Tech Made Simple

Hot Topics: How to Fix Bluetooth Pairing Problems | Complete Guide to Facebook Privacy | How to Block Spam Calls | Snapchat Symbol Meaning

author photo

New Microsoft Tech Turns Any Surface into a Touchscreen

by on August 15, 2013
in Computers and Software, News, Computers & Accessories, Computer Monitors, Software & Games, Productivity, Blog :: 1 comment

Techlicious editors independently review products. To help support our mission, we may earn affiliate commissions from links contained on this page.

It now appears pretty clear that touchscreens are the future. Our smartphones have had the tech for years, and now many desktops and laptops and are making touchscreen tech standard as well. But that's only the beginning: Software startup Ubi, in conjunction with Microsoft, has begun selling a system called Ubi Interactive capable of turning any surface into a touchscreen.

The secret behind the idea is Microsoft’s Kinect for Windows motion sensor. With the aid of Ubi’s software, it’s able to tell the difference between you wiggling your fingers near the projected image and you actually touching it. It supports familiar smartphone and tablet multi-finger gestures such as pinching, zooming, swiping and tapping.

Aside from the Kinect for Windows sensor, you’ll need a few other pieces of hardware to make the setup work as advertised. Specifically, you’ll need a computer loaded with Ubi’s software and a digital projector.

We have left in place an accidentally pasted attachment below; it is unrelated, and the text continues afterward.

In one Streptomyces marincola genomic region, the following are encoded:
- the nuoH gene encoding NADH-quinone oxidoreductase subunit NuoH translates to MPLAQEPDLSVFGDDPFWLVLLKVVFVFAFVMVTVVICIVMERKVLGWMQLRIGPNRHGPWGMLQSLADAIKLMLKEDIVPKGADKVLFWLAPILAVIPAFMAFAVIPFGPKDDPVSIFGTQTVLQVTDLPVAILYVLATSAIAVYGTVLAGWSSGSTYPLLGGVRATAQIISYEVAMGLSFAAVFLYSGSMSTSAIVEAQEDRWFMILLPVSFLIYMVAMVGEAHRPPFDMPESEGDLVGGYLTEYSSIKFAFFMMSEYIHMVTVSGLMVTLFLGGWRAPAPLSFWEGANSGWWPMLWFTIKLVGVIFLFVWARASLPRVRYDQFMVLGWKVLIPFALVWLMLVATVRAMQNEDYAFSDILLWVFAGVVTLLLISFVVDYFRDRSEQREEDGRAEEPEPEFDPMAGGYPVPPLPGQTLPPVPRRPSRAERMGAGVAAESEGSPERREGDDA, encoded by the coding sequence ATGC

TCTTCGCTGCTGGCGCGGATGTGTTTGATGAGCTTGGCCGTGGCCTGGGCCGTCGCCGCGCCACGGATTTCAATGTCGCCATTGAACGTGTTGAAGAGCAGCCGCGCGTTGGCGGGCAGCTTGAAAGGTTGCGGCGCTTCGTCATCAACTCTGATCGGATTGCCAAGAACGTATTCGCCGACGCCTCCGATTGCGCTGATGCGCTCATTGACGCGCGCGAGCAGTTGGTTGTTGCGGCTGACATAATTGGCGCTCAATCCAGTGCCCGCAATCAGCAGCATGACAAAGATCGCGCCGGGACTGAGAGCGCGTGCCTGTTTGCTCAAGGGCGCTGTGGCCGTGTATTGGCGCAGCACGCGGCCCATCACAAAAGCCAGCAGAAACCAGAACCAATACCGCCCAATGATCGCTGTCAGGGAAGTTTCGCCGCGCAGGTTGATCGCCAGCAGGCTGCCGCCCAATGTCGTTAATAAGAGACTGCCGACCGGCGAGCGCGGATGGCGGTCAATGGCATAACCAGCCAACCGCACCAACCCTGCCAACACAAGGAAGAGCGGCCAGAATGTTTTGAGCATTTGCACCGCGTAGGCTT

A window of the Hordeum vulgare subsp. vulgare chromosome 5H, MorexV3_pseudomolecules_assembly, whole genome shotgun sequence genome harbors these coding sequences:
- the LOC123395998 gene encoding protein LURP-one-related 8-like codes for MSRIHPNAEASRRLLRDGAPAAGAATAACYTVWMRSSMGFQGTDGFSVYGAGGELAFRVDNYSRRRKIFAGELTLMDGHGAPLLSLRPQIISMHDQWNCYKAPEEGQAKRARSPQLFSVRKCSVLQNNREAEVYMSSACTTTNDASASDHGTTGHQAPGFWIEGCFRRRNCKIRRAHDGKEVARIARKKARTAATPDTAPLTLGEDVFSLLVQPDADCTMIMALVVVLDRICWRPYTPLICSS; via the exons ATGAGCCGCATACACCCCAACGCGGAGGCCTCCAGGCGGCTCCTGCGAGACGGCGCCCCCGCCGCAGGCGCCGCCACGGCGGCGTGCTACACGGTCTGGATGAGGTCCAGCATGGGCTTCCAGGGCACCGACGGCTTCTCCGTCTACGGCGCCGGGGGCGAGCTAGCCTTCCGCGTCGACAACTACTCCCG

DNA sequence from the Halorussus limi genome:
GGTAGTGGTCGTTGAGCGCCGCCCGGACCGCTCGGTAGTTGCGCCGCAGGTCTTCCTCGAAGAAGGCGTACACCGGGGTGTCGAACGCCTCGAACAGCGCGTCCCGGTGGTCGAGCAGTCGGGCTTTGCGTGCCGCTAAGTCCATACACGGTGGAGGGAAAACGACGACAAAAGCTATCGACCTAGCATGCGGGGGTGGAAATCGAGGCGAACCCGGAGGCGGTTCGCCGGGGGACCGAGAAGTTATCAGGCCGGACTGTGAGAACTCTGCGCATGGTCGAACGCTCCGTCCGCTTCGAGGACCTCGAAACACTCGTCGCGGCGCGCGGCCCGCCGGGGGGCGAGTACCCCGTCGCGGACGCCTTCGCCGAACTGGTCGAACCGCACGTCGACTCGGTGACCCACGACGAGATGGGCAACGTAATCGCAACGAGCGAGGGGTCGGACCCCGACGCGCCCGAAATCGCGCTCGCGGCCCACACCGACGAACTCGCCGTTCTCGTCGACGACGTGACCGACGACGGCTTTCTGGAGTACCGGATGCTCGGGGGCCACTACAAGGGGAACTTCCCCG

While the most obvious use for the system is for business presentations, it has plenty of more fun, frivolous uses as well. You could install a projector that lets you check your email directly from your coffee table, or play a 12-foot-by-12-foot game of Angry Birds on your living room wall.

Ubi Interactive is currently available for purchase at prices ranging from $149 for individuals and $1,499 for large businesses. The Kinect for Windows sensor will set you back another $250, and if you don’t have one already, be prepared to spend anywhere between $100 and $1,000 on a digital projector. No one ever said the future would come cheap, I suppose.

For more about how the system works, check out the YouTube video above.

Discussion loading


From Laura R on February 18, 2014 :: 8:19 am

Microsoft is about two years behind Disney. However, you are correct that this is the first publicly available software.


Love getting helpful tech tips? Subscribe to our free newsletter!

Home | About | Meet the Team | Contact Us
Media Kit | Newsletter Sponsorships
Accessibility Statement
Terms of Use | Privacy & Cookie Policy

Techlicious participates in affiliate programs, including the Amazon Services LLC Associates Program, which provide a small commission from some, but not all, of the "click-thru to buy" links contained in our articles. These click-thru links are determined after the article has been written, based on price and product availability — the commissions do not impact our choice of recommended product, nor the price you pay. When you use these links, you help support our ongoing editorial mission to provide you with the best product recommendations.

© Techlicious LLC.